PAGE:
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How To Spot Quality Craftsmanship on Copper Cookware

Updated on June 24, 2016
Hand hammered with 100% tin lining
Hand hammered with 100% tin lining

I have collected some facts that help you spot a good quality pot. There are some pros and cons regarding thick or thin copper and also what certain styles or appearances mean regarding the quality.

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Rolled edge/rimCopper with straight edge
Rolled edge/rim
Rolled edge/rim
Copper with straight edge
Copper with straight edge

A rolled edge upper rim. Recommended for gas stoves.

This is indicating a thinner copper sheet of only up to 1.5mm. Only thin copper can be rolled on the top edge and an iron ring is implemented in this rolled edge to give thin copper sturdiness. You will not find a rolled edge with 2mm and more thickness as thick copper cannot be formed to a roll. The base of this vessel can warp a little and is best to use on gas stoves where the base has contact with the flame even if it's warped. Thin copper is not recommended on electric stoves since the pot/pan may "spin" during stirring does not provide a sturdy stand and may therefore not have fully contact with the burner.

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Steel rivetsCopper rivets with a nice rounded finish head
Steel rivets
Steel rivets
Copper rivets with a nice rounded finish head
Copper rivets with a nice rounded finish head

Rivets are not copper

These can be iron or steel and display a different color than copper; these are less pricey than copper rivets. Quality made copper work may also display a rounded finish of the visible copper rivets which is an additional step after the rivets are attached.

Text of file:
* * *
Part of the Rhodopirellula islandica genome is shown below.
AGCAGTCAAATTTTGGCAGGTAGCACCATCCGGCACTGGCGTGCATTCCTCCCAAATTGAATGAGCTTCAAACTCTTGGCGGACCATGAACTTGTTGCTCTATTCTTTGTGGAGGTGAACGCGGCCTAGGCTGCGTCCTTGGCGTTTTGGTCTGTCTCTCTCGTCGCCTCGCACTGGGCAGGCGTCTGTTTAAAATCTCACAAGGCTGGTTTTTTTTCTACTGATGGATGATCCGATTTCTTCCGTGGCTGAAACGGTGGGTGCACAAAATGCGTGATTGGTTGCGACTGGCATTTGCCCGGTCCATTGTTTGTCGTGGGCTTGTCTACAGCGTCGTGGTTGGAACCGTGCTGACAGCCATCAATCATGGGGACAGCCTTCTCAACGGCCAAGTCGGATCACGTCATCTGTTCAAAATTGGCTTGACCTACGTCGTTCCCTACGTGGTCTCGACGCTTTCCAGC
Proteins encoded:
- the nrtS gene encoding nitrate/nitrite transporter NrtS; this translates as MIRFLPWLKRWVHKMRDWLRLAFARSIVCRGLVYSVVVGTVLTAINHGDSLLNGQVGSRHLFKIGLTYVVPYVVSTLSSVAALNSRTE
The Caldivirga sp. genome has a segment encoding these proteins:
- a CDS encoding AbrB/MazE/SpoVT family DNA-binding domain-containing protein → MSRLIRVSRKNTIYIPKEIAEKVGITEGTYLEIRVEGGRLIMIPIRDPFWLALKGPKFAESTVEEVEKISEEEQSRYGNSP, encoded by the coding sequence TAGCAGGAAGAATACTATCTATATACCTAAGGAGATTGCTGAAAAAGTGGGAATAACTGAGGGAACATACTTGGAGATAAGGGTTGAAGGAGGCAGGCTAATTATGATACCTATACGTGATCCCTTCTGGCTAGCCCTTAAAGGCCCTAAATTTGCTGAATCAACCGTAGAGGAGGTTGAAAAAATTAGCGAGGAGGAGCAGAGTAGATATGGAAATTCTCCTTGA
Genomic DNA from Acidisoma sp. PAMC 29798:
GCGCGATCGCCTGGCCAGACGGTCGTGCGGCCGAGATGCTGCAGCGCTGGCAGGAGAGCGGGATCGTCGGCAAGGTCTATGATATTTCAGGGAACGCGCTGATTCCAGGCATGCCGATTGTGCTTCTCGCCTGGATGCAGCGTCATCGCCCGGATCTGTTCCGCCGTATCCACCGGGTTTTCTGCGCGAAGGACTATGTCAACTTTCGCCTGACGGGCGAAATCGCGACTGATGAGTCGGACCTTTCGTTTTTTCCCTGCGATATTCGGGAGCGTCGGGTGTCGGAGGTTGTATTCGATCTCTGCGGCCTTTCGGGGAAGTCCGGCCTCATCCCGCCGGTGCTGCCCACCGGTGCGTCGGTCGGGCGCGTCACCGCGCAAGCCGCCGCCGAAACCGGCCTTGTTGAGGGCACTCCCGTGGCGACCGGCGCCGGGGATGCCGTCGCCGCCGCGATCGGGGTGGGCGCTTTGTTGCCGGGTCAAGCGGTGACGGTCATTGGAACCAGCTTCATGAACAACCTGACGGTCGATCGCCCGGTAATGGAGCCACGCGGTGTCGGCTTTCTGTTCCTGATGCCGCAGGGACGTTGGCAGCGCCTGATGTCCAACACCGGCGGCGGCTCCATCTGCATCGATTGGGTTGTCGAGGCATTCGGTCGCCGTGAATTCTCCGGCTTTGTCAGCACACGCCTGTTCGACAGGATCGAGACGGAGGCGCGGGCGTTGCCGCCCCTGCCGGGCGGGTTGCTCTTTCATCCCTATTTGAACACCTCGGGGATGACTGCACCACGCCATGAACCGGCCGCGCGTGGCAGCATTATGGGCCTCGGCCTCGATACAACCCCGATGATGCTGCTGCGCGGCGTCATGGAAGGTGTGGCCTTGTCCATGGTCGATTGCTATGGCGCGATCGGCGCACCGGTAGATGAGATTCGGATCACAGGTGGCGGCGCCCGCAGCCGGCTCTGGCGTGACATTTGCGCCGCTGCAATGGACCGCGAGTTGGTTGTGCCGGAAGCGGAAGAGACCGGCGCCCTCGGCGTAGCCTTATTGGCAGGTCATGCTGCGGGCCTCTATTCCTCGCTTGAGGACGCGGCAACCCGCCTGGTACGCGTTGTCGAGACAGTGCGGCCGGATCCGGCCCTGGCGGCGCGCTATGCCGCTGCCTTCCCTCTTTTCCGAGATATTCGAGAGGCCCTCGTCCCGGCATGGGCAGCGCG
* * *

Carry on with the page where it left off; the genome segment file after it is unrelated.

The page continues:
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The rim is tin plated
The rim is tin plated
The rim is tin plated

An unfinished rim that displays shiny copper.

If the inside is tinned but the upper rim is not tinned on your cookware it is an indication that the manufacturer did not go all the way to ensure that food is not reacting with the copper. This may be problem with food containing acid such as tomatoes, wine, or vinegar. Superior manufacturer also tin the rim for you.

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Thin tin plating- probably tin paste was used here as the plating is very thin and won't last100% tin plating has a thick appearance
Thin tin plating- probably tin paste was used here as the plating is very thin and won't last
Thin tin plating- probably tin paste was used here as the plating is very thin and won't last
100% tin plating has a thick appearance
100% tin plating has a thick appearance

Tin plating appears thin

This is especially visible on machine hammered copper that the tin is rather thin and not uniform color. It also means that the tin lining will wear out sooner than on quality tinned products.

100% Tin Plated?

If the manufacturer does not mention the tin grade, it is most likely not 100% tin but rather 99.9% purity or even less. The rest can be a combination of other elements such as lead, iron, bismuth, zinc, aluminum, cadmium, nickel.

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Maschine hammered with large indentations and very regularHand hammered with soft round indentationsMaschine hammered lid very regular
Maschine hammered with large indentations and very regular
Maschine hammered with large indentations and very regular
Hand hammered with soft round indentations
Hand hammered with soft round indentations
Maschine hammered lid very regular